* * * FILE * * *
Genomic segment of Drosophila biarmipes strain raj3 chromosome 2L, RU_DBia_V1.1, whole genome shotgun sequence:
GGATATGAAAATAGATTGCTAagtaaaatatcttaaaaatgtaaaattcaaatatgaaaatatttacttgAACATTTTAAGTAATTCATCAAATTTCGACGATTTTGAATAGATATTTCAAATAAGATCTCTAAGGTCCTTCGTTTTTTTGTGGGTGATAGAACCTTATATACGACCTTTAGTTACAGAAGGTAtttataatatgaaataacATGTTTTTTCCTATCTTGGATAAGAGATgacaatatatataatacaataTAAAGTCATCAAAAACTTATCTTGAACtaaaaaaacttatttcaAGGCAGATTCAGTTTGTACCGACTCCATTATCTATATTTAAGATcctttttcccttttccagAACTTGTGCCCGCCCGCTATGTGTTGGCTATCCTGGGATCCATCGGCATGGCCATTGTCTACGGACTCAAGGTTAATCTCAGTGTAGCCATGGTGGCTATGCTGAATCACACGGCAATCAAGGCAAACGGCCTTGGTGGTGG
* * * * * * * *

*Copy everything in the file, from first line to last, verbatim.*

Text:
Genomic segment of Drosophila biarmipes strain raj3 chromosome 2L, RU_DBia_V1.1, whole genome shotgun sequence:
GGATATGAAAATAGATTGCTAagtaaaatatcttaaaaatgtaaaattcaaatatgaaaatatttacttgAACATTTTAAGTAATTCATCAAATTTCGACGATTTTGAATAGATATTTCAAATAAGATCTCTAAGGTCCTTCGTTTTTTTGTGGGTGATAGAACCTTATATACGACCTTTAGTTACAGAAGGTAtttataatatgaaataacATGTTTTTTCCTATCTTGGATAAGAGATgacaatatatataatacaataTAAAGTCATCAAAAACTTATCTTGAACtaaaaaaacttatttcaAGGCAGATTCAGTTTGTACCGACTCCATTATCTATATTTAAGATcctttttcccttttccagAACTTGTGCCCGCCCGCTATGTGTTGGCTATCCTGGGATCCATCGGCATGGCCATTGTCTACGGACTCAAGGTTAATCTCAGTGTAGCCATGGTGGCTATGCTGAATCACACGGCAATCAAGGCAAACGGCCTTGGTGGTGG